With fatalities from heroin and prescription drugs still on the rise, naloxone, an opiate reversal medication, has become an increasingly popular method to prevent overdose death. Paramedics have used naloxone since the 1960s to block the effect of opiate drugs and restore normal breathing patterns to someone experiencing an overdose, but since 1996, community groups have also trained active drug users and their loved ones on how to respond to opiate overdose with naloxone. Today, naloxone's popularity has spread to parent groups who encourage other parents to keep naloxone on hand if their child is using drugs, law enforcement departments who see a chance to administer the antidote before paramedics arrive, and medical providers who are co-prescribing naloxone to their patients who use opioid medications. But despite more widespread use of naloxone, many myths still exist about its use and implications.
Myth #1: If you give an overdose antidote to drug users, they will abuse more drugs.
Fact: Studies report that naloxone does not encourage drug use, and in fact, has been shown to decrease it in some circumstances. By blocking the effects of opiates, naloxone can produce unpleasant withdrawal symptoms, which nobody wants, especially not an active drug user.
Myth #2: We can't trust a person who is high to respond appropriately in a life-threatening situation.
Fact: Since 1996, over 10,000 overdose reversals have taken place using naloxone. The vast majority of these were done by active drug users. Many of them were probably high.
Myth #3: Naloxone will keep drug users from seeking treatment.
Fact: Death keeps people from seeking treatment. Naloxone gives people another chance to get help if they choose, and often, the near-death experience of drug overdose and being saved with naloxone acts as a catalyst to encourage people to get into treatment.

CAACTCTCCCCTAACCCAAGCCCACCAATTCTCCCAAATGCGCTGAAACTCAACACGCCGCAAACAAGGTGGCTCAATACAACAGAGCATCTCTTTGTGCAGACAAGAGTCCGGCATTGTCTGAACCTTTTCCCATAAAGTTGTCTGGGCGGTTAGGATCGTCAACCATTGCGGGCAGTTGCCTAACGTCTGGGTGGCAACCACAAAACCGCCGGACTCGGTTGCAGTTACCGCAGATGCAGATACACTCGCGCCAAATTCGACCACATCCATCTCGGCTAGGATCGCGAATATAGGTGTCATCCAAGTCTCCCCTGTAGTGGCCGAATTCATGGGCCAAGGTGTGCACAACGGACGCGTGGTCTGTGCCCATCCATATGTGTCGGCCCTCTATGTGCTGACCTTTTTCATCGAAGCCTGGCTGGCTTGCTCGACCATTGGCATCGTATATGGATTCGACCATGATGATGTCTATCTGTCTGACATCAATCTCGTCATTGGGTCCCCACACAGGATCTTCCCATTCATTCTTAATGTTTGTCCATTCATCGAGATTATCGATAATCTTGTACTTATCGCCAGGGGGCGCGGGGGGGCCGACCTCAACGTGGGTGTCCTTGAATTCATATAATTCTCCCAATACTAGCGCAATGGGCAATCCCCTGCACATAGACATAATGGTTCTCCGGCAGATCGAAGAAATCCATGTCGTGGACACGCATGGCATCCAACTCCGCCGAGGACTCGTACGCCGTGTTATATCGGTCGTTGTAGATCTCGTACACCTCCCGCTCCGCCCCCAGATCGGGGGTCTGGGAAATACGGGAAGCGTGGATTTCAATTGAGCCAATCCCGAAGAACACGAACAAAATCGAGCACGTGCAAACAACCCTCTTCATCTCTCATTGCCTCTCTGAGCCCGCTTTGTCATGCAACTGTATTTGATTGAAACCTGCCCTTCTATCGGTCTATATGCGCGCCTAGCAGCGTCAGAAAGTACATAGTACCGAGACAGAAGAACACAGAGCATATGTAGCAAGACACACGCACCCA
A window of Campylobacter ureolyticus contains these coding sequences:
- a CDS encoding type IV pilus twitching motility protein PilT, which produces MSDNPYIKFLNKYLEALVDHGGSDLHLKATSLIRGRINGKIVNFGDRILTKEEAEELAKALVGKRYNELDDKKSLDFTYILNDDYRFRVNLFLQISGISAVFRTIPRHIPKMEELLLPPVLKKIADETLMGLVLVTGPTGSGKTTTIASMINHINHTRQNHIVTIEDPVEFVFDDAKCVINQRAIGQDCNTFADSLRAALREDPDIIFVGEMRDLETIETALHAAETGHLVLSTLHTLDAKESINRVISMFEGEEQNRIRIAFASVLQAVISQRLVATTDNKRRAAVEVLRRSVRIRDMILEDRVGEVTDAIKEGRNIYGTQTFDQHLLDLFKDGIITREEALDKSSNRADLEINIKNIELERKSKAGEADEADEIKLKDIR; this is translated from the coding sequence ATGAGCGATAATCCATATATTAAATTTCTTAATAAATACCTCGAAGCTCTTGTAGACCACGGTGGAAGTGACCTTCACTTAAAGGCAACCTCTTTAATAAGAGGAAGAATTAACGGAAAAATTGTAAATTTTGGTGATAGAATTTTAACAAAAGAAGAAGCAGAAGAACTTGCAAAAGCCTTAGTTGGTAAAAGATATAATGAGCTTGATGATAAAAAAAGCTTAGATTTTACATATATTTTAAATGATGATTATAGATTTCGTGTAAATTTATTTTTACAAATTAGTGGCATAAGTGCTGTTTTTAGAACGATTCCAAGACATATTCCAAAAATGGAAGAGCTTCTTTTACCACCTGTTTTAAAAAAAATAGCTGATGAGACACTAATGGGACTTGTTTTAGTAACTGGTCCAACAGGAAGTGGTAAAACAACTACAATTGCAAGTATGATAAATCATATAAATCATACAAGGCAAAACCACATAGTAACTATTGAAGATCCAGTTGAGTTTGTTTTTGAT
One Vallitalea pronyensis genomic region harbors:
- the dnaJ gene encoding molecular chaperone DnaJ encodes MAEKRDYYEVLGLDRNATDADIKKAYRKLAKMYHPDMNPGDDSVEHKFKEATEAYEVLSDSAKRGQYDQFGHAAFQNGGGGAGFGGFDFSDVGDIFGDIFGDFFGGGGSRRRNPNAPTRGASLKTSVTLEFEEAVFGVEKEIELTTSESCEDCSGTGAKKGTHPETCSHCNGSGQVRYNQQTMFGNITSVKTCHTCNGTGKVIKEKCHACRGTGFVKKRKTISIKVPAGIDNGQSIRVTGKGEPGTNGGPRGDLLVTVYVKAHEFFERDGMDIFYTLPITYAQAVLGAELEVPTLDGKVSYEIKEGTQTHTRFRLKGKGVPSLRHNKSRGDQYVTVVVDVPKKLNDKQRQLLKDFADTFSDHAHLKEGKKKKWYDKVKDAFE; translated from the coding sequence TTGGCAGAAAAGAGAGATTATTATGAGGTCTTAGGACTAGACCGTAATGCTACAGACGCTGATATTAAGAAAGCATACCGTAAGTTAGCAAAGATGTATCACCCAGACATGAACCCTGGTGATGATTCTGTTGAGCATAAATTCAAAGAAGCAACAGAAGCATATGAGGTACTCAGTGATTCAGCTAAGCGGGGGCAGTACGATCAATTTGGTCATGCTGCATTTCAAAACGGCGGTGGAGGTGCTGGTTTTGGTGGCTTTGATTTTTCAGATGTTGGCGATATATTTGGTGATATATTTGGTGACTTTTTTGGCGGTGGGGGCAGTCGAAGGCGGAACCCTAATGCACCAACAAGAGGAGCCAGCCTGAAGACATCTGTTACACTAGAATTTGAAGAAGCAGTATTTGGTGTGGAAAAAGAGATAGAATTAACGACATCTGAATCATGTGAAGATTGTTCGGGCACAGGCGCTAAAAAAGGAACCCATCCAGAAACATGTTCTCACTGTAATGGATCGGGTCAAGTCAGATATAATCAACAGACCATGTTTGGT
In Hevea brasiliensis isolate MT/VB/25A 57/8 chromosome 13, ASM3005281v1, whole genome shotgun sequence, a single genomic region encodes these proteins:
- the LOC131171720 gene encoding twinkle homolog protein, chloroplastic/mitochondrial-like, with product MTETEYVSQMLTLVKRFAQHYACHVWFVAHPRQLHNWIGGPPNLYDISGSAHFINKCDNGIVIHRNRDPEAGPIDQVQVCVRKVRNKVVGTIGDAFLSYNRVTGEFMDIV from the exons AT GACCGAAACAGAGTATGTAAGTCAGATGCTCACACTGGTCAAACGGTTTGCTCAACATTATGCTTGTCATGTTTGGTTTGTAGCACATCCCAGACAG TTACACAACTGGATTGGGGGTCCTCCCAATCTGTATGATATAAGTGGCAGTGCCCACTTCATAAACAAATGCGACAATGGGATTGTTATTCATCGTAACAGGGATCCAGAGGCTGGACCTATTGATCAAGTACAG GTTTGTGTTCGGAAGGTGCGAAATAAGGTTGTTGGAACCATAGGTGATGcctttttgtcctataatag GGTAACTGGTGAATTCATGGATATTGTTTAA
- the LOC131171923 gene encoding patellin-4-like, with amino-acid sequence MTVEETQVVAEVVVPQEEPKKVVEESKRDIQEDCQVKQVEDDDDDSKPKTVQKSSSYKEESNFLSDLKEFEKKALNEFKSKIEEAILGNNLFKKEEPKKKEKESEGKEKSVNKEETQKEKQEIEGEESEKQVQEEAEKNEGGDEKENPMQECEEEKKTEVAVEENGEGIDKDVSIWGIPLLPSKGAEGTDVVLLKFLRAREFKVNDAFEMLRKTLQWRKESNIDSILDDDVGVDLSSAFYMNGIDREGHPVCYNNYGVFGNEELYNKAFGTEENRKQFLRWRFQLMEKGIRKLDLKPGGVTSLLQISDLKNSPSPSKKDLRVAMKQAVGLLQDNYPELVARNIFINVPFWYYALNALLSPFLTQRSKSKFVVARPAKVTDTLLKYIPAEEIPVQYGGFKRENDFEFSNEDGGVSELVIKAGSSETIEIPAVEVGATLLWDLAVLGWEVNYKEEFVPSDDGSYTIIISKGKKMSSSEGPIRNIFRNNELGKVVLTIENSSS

Myth #4: Naloxone makes people violent.
Fact: There is some truth to this - but not much. While naloxone can cause confusion and "fight or flight" response when administered at high doses, in smaller amounts, naloxone rarely causes overdose victims to become combative.
Myth #5: Naloxone Can Give People Heart Attacks
Fact: According to research in the American Journal of Public Health, "Complications such as seizures and arrhythmia have been reported after naloxone administration on very rare occasions. However, their links to naloxone have been questioned in the medical literature, and, even if there is a connection, it constitutes a risk only for patients with pre-existing heart disease... Similarly, in a study of 1192 episodes in Norway in which paramedics administered naloxone out of hospital, just 3 adverse events-- or 0.25% of cases--were considered serious enough to require hospitalization." Pulmonary edema has also occurred in overdose patients, but that is a result of respiratory depression, not naloxone administration.
Myth #6: Intramuscular naloxone isn't safe.
Fact: Many people avoid intramuscular naloxone because it involves the use of a syringe, however, it is just as safe and effective as naloxone administered through other measures, such as intranasally. With intranasal naloxone, less is absorbed into the body which means it can be slower to take effect and is also less likely to cause withdrawal symptoms or induce combativeness. However, intramuscular naloxone has been shown to have a slightly quicker effect, which means that life-saving breathing function is restored sooner.
Myth #7: Naloxone Loses Effectiveness Under High Temperatures
Fact: Even after exposure to extreme temperature change, naloxone still works. In clinical studies, naloxone maintained a concentration 89.62 +- 1.33% even when subjected to ~21 and ~129 degrees Fahrenheit temperatures every twelve hours for 28 days. Nevertheless, it is recommended that naloxone be kept at room temperature and/or stored in UV ray resistant materials.